In the “one more thing” section of Apple’s WWDC 2023 event on Monday, Apple unveiled the augmented reality (AR) Vision Pro headset, which comes with a whopping $3,499 price tag and will be available early next year. But for wireless geeks, it’s noteworthy that Apple didn’t even mention 5G and all the low latency perks that come with it.
Analysts said they’re not surprised there’s no 5G in the device and they think it will come eventually.
“The Vision Pro appears mostly aimed at use in fixed locations, such as at home or at work. As a result, it seems likely that Wi-Fi connectivity will be ample for the headset,” said CCS Insight principal analyst Leo Gebbie.
“5G is a far more critical part of the AR story when it comes to mobile use cases, where people will need high throughput and low latency connectivity to access services and content on the move,” Gebbie said. However, the device “seems like a first step on a journey for Apple and it would make sense for 5G to be added to future spatial computing products which are more aimed at mobile use.”
For a variety of reasons, it doesn’t make sense to include 5G at this stage, according to Chetan Sharma, founder and CEO of Chetan Sharma Consulting. Adding to the already hefty cost is just one of them.
From a design point of view, a 5G radio will consume more power and add to the challenges around the battery, which currently is attached by a cord. The user experience also doesn’t really call for 5G yet; most indoor experiences can be done via Wi-Fi, he said.
“I think they just wanted to simplify the experience,” instead of trying to wrestle cellular into the design, which would add even more costs. The number of units that are expected to sell aren’t enough for operators to get excited about, either, he said. “For all those reasons, it didn’t make sense for 5G to be part of this picture.”
FWA, private 5G & AR/VR
But some see it as a missed opportunity for Apple and the mobile operator community. After fixed wireless access (FWA) and private networks, AR has been the use case most inextricably linked with 5G, noted analyst Jason Leigh, who covers 5G and mobility research at IDC.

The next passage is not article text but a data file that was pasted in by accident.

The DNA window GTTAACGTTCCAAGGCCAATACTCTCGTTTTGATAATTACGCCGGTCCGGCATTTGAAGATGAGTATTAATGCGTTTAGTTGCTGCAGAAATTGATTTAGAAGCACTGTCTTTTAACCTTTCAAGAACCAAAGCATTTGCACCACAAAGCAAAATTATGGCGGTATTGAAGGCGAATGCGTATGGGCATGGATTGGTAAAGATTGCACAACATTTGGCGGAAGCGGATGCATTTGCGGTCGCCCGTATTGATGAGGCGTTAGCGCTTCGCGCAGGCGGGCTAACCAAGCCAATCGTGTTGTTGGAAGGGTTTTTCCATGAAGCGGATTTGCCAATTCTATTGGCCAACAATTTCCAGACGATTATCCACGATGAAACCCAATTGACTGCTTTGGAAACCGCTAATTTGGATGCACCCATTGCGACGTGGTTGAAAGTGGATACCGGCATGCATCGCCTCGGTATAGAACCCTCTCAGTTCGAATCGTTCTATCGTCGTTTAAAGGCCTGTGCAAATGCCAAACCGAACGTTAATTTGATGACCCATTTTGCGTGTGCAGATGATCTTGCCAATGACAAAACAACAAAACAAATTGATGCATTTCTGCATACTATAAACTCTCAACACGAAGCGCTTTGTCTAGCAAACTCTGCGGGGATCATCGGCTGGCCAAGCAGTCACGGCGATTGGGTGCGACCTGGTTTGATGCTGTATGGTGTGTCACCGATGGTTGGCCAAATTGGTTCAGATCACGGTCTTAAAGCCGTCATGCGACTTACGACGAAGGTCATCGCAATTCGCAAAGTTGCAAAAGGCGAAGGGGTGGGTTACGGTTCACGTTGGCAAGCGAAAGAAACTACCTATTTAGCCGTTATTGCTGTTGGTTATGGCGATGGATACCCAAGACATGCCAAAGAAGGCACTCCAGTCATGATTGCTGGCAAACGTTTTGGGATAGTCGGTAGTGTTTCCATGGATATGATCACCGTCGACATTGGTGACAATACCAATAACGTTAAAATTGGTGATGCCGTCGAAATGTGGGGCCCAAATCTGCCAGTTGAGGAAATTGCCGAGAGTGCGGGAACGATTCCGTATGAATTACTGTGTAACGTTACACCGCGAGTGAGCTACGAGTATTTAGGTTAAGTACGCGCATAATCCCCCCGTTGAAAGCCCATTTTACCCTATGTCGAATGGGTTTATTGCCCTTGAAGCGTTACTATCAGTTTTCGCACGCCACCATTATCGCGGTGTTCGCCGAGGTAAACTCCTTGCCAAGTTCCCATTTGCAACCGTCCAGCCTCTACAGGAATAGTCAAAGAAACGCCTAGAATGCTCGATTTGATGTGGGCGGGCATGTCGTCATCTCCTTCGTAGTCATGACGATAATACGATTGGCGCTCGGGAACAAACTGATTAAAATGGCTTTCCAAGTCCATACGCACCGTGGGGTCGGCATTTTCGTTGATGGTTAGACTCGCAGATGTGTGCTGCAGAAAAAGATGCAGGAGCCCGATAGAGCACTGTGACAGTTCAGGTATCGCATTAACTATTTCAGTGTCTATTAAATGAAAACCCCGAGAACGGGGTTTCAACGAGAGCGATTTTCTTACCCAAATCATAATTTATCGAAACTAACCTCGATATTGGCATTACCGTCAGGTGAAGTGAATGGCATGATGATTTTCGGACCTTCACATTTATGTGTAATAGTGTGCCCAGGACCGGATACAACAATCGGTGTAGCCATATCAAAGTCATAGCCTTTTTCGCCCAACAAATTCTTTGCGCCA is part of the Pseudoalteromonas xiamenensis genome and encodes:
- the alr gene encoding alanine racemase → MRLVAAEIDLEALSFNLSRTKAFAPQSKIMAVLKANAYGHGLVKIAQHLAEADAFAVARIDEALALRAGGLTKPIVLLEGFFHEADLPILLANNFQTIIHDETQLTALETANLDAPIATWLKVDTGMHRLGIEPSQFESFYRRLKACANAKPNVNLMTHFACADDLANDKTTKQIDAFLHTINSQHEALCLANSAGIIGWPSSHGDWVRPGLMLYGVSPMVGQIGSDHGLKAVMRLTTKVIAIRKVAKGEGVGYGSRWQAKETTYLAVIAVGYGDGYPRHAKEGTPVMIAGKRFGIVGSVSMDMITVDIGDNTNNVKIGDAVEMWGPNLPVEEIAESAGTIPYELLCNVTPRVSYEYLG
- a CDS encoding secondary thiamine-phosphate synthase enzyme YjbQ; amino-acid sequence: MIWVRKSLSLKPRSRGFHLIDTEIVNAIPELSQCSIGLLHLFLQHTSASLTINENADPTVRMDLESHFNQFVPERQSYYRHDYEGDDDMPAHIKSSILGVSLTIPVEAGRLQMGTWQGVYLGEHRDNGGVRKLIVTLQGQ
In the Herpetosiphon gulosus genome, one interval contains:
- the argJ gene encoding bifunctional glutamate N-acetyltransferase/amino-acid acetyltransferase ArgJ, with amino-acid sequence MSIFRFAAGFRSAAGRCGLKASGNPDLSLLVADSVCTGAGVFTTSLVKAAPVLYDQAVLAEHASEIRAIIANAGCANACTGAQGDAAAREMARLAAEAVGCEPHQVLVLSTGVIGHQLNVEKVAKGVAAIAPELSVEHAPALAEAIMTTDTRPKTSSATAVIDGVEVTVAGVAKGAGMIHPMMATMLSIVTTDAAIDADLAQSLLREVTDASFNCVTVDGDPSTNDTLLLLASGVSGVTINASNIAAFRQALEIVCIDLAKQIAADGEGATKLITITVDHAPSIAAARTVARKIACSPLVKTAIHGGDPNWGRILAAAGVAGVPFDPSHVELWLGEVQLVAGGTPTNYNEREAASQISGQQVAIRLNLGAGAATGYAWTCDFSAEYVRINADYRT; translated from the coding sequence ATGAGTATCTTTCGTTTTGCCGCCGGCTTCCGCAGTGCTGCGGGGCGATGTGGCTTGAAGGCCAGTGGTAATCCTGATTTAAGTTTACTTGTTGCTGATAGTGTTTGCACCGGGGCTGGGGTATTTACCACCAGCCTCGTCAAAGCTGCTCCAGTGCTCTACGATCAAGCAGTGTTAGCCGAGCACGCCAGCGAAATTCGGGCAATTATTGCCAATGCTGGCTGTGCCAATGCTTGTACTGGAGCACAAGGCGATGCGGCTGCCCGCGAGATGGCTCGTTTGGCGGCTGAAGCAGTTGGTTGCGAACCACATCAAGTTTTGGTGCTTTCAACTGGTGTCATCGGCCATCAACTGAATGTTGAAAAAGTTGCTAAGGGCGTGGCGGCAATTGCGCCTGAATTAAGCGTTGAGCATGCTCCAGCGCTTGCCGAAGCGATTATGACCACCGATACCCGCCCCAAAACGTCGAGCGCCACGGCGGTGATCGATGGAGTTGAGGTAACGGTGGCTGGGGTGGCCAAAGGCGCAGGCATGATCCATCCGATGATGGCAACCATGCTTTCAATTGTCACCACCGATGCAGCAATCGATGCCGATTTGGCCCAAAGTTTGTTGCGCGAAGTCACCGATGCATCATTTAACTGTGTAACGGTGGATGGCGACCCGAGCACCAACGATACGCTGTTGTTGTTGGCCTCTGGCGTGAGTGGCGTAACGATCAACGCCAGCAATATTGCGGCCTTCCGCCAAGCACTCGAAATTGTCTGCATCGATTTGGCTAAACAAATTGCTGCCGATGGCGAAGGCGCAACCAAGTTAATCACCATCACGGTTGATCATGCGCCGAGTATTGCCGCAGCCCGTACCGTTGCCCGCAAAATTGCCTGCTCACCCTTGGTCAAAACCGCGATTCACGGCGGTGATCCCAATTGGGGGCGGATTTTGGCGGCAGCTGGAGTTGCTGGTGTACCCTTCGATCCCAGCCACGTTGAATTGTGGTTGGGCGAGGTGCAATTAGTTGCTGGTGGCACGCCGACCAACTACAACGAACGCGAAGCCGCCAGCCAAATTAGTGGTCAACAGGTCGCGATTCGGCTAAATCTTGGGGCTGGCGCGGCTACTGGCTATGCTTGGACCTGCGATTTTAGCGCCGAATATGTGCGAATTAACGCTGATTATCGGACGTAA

“It absolutely was a missed opportunity to advance the conversation, especially now that 5G networks are approaching ubiquity in various forms,” he said.
The pairing of 5G and AR isn’t new. Microsoft’s Hololens 2, released in 2019, supports 5G, but only through Wi-Fi tethering to a cellular hotspot or tethering directly to the hotspot via USB, he said. “All other things being equal, it sounds like the Vision Pro is headed down the same path,” Leigh told Fierce.
Interestingly, similar to artificial intelligence (AI), Apple didn’t talk about the connectivity during its presentations about the Vision Pro.
“They didn’t mention any connectivity with the Vision Pro that I heard, Wi-Fi or otherwise,” Leigh said. “That piece of the puzzle may still be determined,” since the device won’t be available until 2024. “It very well could be they decided for whatever reason not to talk about the connectivity piece.”
There’s precedent for Apple to do exclusive deals with wireless operators. The first iPhone only worked on AT&T’s network. In 2020, Apple invited Verizon CEO Hans Vestberg to join Tim Cook on stage for the unveiling of the iPhone 12 with millimeter wave (mmWave) support.
These days, given T-Mobile’s declaring itself as the leader in 5G, it might be in line for the next exclusive. Just this week, T-Mobile touted how its 5G network is making it possible to revolutionize the drone inspection industry. Leigh speculated that it could be an interesting pairing to combine drones with a 5G headset where a person could see what the drone sees.
T-Mobile wasn’t immediately available to comment on its intentions, future or nearer term, with the Vision Pro.
That 5G Pokémon Go
But Leigh said 5G should actually help with the battery life issue by moving compute off the device and onto the edge. “Two-hour battery life is going to be amenable to some industrial maintenance use cases, but it is hard to see consumers jumping at that. Leveraging the edge cloud for hosting software and compute would also theoretically lighten the AR headset, improving comfort and giving more options for fashion,” he said.
There’s a dearth of 5G-specific applications, so unveiling the device at Apple’s developer conference makes sense to generate interest. Particularly on the consumer side, the industry is “really desperate for that viral, 5G-only version of Pokémon Go that you can only get in a 5G setting, to really show what all this investment is about,” he said.
“I think they’re going to get there with AR. The question is when,” he said. “It’s probably a mix of both the hardware [device] issue and a network issue.” The sooner they can develop a lightweight version of an AR headset and not “look weird,” that’s going to drive adoption, he said.
The fun thing about 5G is there’s a lot of speculation about what it can do, he said. “The challenge I think is when it comes to brass tacks, getting all the pieces to work together,” he said. “I’m sure Apple is going to launch a great product. The question then becomes: What do you do with it? That’s really the story of 5G… how is it going to be used?”